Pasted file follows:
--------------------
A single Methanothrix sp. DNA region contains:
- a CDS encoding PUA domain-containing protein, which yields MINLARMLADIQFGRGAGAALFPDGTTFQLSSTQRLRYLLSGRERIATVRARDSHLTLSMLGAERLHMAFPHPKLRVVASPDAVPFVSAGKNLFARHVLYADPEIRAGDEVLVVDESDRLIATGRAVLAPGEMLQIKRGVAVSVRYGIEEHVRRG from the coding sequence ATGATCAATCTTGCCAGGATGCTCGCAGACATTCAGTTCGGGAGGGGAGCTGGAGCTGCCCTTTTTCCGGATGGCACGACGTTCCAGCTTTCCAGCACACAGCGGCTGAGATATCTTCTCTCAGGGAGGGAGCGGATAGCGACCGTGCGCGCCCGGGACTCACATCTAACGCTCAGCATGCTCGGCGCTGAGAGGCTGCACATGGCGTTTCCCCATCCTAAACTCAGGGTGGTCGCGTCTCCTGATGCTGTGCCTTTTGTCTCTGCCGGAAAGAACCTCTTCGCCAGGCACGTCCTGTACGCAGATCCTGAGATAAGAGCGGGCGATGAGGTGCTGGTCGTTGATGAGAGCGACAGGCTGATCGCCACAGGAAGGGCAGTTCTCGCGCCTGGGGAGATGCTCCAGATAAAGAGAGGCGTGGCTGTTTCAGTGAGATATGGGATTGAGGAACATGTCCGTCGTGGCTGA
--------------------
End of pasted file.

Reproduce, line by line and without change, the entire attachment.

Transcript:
A single Methanothrix sp. DNA region contains:
- a CDS encoding PUA domain-containing protein, which yields MINLARMLADIQFGRGAGAALFPDGTTFQLSSTQRLRYLLSGRERIATVRARDSHLTLSMLGAERLHMAFPHPKLRVVASPDAVPFVSAGKNLFARHVLYADPEIRAGDEVLVVDESDRLIATGRAVLAPGEMLQIKRGVAVSVRYGIEEHVRRG from the coding sequence ATGATCAATCTTGCCAGGATGCTCGCAGACATTCAGTTCGGGAGGGGAGCTGGAGCTGCCCTTTTTCCGGATGGCACGACGTTCCAGCTTTCCAGCACACAGCGGCTGAGATATCTTCTCTCAGGGAGGGAGCGGATAGCGACCGTGCGCGCCCGGGACTCACATCTAACGCTCAGCATGCTCGGCGCTGAGAGGCTGCACATGGCGTTTCCCCATCCTAAACTCAGGGTGGTCGCGTCTCCTGATGCTGTGCCTTTTGTCTCTGCCGGAAAGAACCTCTTCGCCAGGCACGTCCTGTACGCAGATCCTGAGATAAGAGCGGGCGATGAGGTGCTGGTCGTTGATGAGAGCGACAGGCTGATCGCCACAGGAAGGGCAGTTCTCGCGCCTGGGGAGATGCTCCAGATAAAGAGAGGCGTGGCTGTTTCAGTGAGATATGGGATTGAGGAACATGTCCGTCGTGGCTGA